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How To Sell a Video Game Idea? 351

fobsta writes "Do any Slashdotters have experience of selling video game ideas? I'm an artist who has programmed a rough-as-nails demo and animated a trailer to explain my concept. Obviously I think it's fun, it shows promise, and my friends think it's cool. Who should I pitch the idea to? Existing video games companies, venture capitalists, or what about those dentists who financed the Amiga? Are they still around? I've had a previous idea hijacked, and received no reward for it whatsoever; how can I prevent this happening again?"

Understanding Privacy 164

privacyprof writes "Slashdot readers familiar with Professor Daniel J. Solove's essay, 'I've Got Nothing to Hide and Other Misunderstandings of Privacy,' might be interested in his new book, Understanding Privacy, which develops many of the ideas in that essay. As rapidly changing technology makes information increasingly available, there has been a great struggle to define privacy, with many conceding that the task is virtually impossible. The book argues there are multiple forms of privacy, related to one another by 'family resemblances.' It explains the framework for understanding privacy which was briefly discussed in the 'Nothing to Hide' essay. The book covers the framework in greater depth and explores how it applies to a wide array of privacy issues, such as data mining, surveillance, data security, and consumer privacy. Chapter 1 is available for free download."

Researchers Simplify Quantum Cryptography 106

Stony Stevenson writes "Quantum cryptography, the most secure method of transmitting data, has taken a step closer to mainstream viability with a technique that simplifies the distribution of keys. Researchers at NIST claim that the new 'quantum key distribution' method minimizes the required number of detectors, the most costly components in quantum crypto. Four single-photon detectors are usually required (these cost $20K to $50K each) to send and decode cryptography keys. In the new method, the researchers designed an optical component that reduces the required number of detectors to two. (The article mentions that in later refinements to the published work, they have reduced the requirement to one detector.) The researchers concede that their minimum-detector arrangement cuts transmission rates but point out that the system still works at broadband speeds."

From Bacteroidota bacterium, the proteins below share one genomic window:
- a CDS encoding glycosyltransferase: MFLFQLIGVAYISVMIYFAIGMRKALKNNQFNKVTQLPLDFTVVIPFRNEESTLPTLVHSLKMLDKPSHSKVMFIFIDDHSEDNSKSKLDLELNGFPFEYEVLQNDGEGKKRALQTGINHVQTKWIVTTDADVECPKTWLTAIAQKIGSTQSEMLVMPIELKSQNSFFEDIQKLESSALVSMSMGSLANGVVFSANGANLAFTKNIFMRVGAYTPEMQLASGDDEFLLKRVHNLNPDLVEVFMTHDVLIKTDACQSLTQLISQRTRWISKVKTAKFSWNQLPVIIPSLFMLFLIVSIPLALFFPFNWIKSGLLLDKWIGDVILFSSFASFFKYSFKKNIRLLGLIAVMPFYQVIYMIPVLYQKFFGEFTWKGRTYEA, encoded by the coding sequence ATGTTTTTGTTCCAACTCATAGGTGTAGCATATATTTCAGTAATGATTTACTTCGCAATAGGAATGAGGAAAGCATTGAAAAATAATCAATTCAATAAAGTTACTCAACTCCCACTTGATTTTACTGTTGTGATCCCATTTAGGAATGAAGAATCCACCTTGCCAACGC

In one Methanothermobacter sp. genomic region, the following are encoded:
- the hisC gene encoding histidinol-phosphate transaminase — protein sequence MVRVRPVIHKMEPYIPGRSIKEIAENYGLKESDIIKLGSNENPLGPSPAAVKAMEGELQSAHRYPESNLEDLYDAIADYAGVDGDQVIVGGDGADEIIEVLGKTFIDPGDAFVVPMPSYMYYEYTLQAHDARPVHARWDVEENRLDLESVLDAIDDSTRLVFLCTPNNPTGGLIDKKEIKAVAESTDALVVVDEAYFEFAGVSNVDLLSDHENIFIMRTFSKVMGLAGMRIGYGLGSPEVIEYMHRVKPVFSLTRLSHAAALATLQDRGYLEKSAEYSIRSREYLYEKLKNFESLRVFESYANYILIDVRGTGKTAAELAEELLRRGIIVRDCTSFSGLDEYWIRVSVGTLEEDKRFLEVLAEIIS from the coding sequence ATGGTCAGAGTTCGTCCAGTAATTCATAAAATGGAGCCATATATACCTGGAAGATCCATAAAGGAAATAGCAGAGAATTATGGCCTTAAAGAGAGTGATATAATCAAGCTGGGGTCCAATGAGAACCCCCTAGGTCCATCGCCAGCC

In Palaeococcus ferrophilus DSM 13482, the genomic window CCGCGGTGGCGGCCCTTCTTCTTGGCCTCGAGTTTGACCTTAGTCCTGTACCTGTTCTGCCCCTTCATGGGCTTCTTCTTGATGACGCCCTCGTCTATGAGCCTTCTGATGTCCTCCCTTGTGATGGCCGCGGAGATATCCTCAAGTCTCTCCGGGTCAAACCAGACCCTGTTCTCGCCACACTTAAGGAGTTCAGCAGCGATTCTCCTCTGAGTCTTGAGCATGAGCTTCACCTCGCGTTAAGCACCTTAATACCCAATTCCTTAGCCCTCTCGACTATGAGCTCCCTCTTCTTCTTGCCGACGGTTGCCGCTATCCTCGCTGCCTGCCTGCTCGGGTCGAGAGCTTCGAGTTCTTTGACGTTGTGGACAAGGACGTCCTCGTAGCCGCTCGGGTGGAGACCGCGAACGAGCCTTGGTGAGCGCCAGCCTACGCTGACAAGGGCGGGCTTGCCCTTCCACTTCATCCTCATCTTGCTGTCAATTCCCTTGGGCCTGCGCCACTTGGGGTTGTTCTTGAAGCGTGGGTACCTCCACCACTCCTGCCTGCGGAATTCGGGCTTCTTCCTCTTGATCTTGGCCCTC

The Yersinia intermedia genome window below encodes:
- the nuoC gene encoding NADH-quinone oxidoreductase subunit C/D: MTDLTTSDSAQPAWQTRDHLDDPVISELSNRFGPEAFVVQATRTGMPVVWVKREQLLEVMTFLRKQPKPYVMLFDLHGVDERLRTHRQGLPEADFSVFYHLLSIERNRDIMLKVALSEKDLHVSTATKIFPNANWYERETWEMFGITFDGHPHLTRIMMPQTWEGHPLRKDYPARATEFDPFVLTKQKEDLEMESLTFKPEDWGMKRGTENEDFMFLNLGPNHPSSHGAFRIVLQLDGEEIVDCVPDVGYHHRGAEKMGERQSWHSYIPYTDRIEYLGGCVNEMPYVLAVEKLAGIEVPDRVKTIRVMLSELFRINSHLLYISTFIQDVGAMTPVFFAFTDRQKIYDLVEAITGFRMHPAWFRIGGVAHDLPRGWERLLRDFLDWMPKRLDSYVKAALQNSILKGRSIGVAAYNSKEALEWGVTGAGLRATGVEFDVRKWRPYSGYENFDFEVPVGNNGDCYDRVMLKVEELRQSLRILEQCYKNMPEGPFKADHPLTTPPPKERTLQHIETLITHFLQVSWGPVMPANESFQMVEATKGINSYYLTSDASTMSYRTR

Ghostly Ring Found Circling Dead Star 207

Roland Piquepaille writes "An international team of scientists has found a strange ring around a dead star by using images taken by NASA's Spitzer space telescope. This star, called SGR 1900+14, belongs to a class of objects known as magnetars. According to NASA, a magnetar is 'a highly magnetized neutron star and the remnant of a brilliant supernova explosion signaling the death throes of a massive star.' So far, about a dozen magnetars have been found. An amazing thing about these stellar objects is their magnetic field. One of the researchers said that 'magnetars possess magnetic fields a million billion times stronger than the magnetic field of the Earth.'

Adobe Flash Zero-Day Attack Underway 246

Robellus writes "Security researchers have found evidence of a previously unknown Adobe Flash vulnerability being exploited in the wild. The zero-day flaw has been added to the Chinese version of the MPack exploit kit and there are signs that the exploits are being injected into third-party sites to redirect targets to malware-laden servers. From the article: 'Continued investigation reveals this issue is fairly widespread. Malicious code is being injected into other third-party domains (approximately 20,000 web pages) most likely through SQL-injection attacks. The code then redirects users to sites hosting malicious Flash files exploiting this issue.'"

Ancestry Surprises From New Genetics Analysis Method 223